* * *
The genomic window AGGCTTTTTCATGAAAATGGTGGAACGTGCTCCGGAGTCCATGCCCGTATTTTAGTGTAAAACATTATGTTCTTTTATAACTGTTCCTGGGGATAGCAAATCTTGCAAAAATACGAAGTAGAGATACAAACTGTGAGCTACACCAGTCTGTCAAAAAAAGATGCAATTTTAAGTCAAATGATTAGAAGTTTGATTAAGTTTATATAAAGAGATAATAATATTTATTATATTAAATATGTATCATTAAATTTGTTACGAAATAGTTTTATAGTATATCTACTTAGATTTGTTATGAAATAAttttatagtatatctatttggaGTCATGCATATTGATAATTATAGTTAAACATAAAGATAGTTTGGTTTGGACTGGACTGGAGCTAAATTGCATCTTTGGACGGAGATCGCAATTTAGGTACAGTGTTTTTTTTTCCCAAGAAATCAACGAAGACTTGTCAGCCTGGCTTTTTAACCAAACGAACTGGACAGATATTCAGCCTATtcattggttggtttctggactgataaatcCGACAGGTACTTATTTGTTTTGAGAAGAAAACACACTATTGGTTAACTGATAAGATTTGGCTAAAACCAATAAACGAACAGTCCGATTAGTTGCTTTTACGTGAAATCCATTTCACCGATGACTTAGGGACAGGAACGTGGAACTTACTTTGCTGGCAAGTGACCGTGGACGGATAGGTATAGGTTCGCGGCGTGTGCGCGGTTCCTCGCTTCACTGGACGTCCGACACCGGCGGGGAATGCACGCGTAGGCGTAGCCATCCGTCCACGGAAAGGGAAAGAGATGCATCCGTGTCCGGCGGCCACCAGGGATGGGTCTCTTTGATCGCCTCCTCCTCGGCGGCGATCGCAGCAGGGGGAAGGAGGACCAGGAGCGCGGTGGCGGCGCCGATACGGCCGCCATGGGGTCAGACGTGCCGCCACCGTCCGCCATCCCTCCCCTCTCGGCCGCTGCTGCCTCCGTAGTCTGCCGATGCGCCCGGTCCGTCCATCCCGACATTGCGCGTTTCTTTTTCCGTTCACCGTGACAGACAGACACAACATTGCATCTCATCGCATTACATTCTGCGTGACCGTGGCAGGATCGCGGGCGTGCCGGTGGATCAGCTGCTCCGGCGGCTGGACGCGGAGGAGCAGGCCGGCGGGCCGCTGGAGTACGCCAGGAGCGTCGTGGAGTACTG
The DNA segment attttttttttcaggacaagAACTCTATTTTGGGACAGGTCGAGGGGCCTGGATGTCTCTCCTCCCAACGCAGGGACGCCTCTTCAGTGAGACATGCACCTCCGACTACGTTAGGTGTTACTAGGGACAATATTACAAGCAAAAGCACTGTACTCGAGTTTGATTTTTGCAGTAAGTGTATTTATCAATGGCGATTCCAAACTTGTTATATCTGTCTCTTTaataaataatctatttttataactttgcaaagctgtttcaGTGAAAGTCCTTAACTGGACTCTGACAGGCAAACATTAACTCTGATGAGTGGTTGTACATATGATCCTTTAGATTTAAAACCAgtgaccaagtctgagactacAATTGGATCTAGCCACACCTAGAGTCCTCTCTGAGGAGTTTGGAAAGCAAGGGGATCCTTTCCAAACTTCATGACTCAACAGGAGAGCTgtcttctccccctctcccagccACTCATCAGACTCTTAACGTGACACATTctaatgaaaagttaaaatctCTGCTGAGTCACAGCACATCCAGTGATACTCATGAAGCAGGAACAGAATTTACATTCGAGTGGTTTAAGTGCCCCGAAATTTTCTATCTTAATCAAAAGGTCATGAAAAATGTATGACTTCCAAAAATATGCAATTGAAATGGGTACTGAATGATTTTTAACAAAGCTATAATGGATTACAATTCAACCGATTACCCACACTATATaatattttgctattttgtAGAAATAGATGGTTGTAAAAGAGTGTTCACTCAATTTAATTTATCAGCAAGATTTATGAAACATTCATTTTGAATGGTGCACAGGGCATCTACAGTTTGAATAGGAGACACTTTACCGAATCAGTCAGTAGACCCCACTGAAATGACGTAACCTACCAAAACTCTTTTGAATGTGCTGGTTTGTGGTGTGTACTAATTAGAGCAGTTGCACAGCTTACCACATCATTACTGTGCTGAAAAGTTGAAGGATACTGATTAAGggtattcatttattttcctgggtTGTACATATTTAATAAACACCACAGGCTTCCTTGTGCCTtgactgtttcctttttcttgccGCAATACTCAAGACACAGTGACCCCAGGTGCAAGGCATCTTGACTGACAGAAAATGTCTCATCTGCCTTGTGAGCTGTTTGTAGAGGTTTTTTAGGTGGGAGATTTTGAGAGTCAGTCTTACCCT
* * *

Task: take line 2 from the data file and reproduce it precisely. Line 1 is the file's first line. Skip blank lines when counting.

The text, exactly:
The DNA segment attttttttttcaggacaagAACTCTATTTTGGGACAGGTCGAGGGGCCTGGATGTCTCTCCTCCCAACGCAGGGACGCCTCTTCAGTGAGACATGCACCTCCGACTACGTTAGGTGTTACTAGGGACAATATTACAAGCAAAAGCACTGTACTCGAGTTTGATTTTTGCAGTAAGTGTATTTATCAATGGCGATTCCAAACTTGTTATATCTGTCTCTTTaataaataatctatttttataactttgcaaagctgtttcaGTGAAAGTCCTTAACTGGACTCTGACAGGCAAACATTAACTCTGATGAGTGGTTGTACATATGATCCTTTAGATTTAAAACCAgtgaccaagtctgagactacAATTGGATCTAGCCACACCTAGAGTCCTCTCTGAGGAGTTTGGAAAGCAAGGGGATCCTTTCCAAACTTCATGACTCAACAGGAGAGCTgtcttctccccctctcccagccACTCATCAGACTCTTAACGTGACACATTctaatgaaaagttaaaatctCTGCTGAGTCACAGCACATCCAGTGATACTCATGAAGCAGGAACAGAATTTACATTCGAGTGGTTTAAGTGCCCCGAAATTTTCTATCTTAATCAAAAGGTCATGAAAAATGTATGACTTCCAAAAATATGCAATTGAAATGGGTACTGAATGATTTTTAACAAAGCTATAATGGATTACAATTCAACCGATTACCCACACTATATaatattttgctattttgtAGAAATAGATGGTTGTAAAAGAGTGTTCACTCAATTTAATTTATCAGCAAGATTTATGAAACATTCATTTTGAATGGTGCACAGGGCATCTACAGTTTGAATAGGAGACACTTTACCGAATCAGTCAGTAGACCCCACTGAAATGACGTAACCTACCAAAACTCTTTTGAATGTGCTGGTTTGTGGTGTGTACTAATTAGAGCAGTTGCACAGCTTACCACATCATTACTGTGCTGAAAAGTTGAAGGATACTGATTAAGggtattcatttattttcctgggtTGTACATATTTAATAAACACCACAGGCTTCCTTGTGCCTtgactgtttcctttttcttgccGCAATACTCAAGACACAGTGACCCCAGGTGCAAGGCATCTTGACTGACAGAAAATGTCTCATCTGCCTTGTGAGCTGTTTGTAGAGGTTTTTTAGGTGGGAGATTTTGAGAGTCAGTCTTACCCT